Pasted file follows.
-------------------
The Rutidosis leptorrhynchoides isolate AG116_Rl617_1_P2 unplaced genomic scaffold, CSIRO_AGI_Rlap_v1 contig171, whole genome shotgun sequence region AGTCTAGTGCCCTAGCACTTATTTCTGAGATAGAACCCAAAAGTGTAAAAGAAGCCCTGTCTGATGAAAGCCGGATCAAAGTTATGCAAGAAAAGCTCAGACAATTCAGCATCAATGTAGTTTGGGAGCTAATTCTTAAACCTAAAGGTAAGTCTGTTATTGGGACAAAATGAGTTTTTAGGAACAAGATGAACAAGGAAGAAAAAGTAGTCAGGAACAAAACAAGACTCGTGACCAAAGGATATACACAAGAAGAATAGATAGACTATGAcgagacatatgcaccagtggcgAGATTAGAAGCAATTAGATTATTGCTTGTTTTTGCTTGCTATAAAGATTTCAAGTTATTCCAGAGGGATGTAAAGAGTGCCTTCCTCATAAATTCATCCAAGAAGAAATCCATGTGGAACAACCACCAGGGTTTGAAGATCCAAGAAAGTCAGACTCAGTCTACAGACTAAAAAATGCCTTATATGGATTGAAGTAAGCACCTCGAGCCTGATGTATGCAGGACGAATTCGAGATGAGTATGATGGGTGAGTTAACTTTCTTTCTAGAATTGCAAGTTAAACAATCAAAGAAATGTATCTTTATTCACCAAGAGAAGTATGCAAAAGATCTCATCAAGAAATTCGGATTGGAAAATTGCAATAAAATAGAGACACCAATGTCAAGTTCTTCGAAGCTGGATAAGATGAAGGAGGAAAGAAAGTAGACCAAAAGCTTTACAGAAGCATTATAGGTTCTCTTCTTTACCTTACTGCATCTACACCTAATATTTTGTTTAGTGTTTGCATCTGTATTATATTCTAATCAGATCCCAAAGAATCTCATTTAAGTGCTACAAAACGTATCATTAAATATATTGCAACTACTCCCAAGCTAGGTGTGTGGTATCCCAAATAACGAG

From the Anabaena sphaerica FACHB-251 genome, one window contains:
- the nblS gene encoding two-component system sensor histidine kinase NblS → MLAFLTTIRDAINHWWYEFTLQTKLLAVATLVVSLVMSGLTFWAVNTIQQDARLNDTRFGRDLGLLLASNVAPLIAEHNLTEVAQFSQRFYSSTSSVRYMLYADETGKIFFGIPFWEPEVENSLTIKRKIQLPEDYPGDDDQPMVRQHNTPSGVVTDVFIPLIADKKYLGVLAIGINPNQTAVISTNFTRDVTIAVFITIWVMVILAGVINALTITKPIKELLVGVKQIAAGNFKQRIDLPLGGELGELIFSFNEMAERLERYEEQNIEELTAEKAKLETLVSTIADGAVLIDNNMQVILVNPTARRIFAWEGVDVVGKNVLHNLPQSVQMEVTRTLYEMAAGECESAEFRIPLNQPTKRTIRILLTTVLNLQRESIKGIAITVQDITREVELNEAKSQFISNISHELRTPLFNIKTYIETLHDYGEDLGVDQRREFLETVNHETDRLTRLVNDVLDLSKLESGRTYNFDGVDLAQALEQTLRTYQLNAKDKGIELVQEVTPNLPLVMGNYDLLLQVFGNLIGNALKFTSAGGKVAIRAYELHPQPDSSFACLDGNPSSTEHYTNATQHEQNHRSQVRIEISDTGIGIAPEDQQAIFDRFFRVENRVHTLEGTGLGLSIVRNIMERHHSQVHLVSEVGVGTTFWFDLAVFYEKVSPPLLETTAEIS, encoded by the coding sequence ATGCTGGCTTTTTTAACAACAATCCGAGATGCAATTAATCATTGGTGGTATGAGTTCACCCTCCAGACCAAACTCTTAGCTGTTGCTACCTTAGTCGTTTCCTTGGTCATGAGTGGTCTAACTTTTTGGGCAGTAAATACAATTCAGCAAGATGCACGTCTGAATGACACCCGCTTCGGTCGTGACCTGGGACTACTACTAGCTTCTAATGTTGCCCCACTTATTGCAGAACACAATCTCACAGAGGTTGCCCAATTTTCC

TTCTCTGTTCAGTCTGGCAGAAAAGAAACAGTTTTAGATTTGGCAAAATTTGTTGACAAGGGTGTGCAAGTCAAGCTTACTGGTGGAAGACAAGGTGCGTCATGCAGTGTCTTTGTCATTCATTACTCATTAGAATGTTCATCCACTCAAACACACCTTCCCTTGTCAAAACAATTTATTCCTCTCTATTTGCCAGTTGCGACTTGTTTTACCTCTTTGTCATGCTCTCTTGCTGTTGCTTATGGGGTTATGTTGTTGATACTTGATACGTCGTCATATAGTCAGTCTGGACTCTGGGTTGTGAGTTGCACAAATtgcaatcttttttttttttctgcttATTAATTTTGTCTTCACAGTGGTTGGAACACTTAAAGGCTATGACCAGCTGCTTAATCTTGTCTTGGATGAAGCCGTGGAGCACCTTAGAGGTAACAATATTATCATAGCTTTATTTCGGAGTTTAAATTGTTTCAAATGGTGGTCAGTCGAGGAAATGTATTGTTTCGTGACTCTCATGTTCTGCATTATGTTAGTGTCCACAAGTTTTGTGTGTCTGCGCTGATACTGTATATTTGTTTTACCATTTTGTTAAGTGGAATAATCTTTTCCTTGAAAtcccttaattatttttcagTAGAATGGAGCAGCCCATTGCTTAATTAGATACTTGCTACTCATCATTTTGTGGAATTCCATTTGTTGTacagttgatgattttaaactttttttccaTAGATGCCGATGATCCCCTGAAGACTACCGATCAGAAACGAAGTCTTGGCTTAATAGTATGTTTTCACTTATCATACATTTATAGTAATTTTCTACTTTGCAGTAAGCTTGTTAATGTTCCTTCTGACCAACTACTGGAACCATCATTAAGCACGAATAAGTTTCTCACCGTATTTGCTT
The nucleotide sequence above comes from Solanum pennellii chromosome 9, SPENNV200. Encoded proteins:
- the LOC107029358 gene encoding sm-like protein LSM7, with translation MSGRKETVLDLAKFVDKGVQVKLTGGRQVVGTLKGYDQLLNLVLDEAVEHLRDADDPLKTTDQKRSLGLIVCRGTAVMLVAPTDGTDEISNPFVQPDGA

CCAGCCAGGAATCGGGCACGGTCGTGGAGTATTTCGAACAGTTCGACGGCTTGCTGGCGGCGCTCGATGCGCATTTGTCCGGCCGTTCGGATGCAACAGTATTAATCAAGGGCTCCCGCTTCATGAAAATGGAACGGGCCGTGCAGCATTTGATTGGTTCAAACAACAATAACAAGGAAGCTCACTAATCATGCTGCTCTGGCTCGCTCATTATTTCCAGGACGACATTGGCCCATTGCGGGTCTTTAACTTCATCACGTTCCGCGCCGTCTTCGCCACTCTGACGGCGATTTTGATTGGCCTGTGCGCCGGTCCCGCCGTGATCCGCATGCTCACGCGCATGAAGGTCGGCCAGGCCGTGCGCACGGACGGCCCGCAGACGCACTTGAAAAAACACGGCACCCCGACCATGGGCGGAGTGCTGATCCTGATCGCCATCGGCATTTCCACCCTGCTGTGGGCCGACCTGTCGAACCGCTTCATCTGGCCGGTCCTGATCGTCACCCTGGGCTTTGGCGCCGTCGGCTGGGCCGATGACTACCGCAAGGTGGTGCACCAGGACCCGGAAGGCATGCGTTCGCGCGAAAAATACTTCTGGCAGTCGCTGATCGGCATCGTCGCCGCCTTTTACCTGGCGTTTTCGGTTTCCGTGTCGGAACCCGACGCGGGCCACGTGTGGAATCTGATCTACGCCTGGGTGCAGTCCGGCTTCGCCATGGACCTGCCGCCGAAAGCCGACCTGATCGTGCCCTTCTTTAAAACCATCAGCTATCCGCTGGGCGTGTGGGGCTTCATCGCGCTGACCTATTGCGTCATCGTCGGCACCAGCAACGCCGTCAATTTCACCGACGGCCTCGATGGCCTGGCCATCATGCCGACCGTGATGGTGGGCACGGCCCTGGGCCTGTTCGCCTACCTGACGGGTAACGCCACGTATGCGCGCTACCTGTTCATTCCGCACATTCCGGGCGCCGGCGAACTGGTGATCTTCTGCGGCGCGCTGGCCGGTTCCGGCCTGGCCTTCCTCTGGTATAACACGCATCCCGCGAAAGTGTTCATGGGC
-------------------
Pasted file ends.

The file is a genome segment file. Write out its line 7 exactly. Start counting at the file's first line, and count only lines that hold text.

CCAGCCAGGAATCGGGCACGGTCGTGGAGTATTTCGAACAGTTCGACGGCTTGCTGGCGGCGCTCGATGCGCATTTGTCCGGCCGTTCGGATGCAACAGTATTAATCAAGGGCTCCCGCTTCATGAAAATGGAACGGGCCGTGCAGCATTTGATTGGTTCAAACAACAATAACAAGGAAGCTCACTAATCATGCTGCTCTGGCTCGCTCATTATTTCCAGGACGACATTGGCCCATTGCGGGTCTTTAACTTCATCACGTTCCGCGCCGTCTTCGCCACTCTGACGGCGATTTTGATTGGCCTGTGCGCCGGTCCCGCCGTGATCCGCATGCTCACGCGCATGAAGGTCGGCCAGGCCGTGCGCACGGACGGCCCGCAGACGCACTTGAAAAAACACGGCACCCCGACCATGGGCGGAGTGCTGATCCTGATCGCCATCGGCATTTCCACCCTGCTGTGGGCCGACCTGTCGAACCGCTTCATCTGGCCGGTCCTGATCGTCACCCTGGGCTTTGGCGCCGTCGGCTGGGCCGATGACTACCGCAAGGTGGTGCACCAGGACCCGGAAGGCATGCGTTCGCGCGAAAAATACTTCTGGCAGTCGCTGATCGGCATCGTCGCCGCCTTTTACCTGGCGTTTTCGGTTTCCGTGTCGGAACCCGACGCGGGCCACGTGTGGAATCTGATCTACGCCTGGGTGCAGTCCGGCTTCGCCATGGACCTGCCGCCGAAAGCCGACCTGATCGTGCCCTTCTTTAAAACCATCAGCTATCCGCTGGGCGTGTGGGGCTTCATCGCGCTGACCTATTGCGTCATCGTCGGCACCAGCAACGCCGTCAATTTCACCGACGGCCTCGATGGCCTGGCCATCATGCCGACCGTGATGGTGGGCACGGCCCTGGGCCTGTTCGCCTACCTGACGGGTAACGCCACGTATGCGCGCTACCTGTTCATTCCGCACATTCCGGGCGCCGGCGAACTGGTGATCTTCTGCGGCGCGCTGGCCGGTTCCGGCCTGGCCTTCCTCTGGTATAACACGCATCCCGCGAAAGTGTTCATGGGC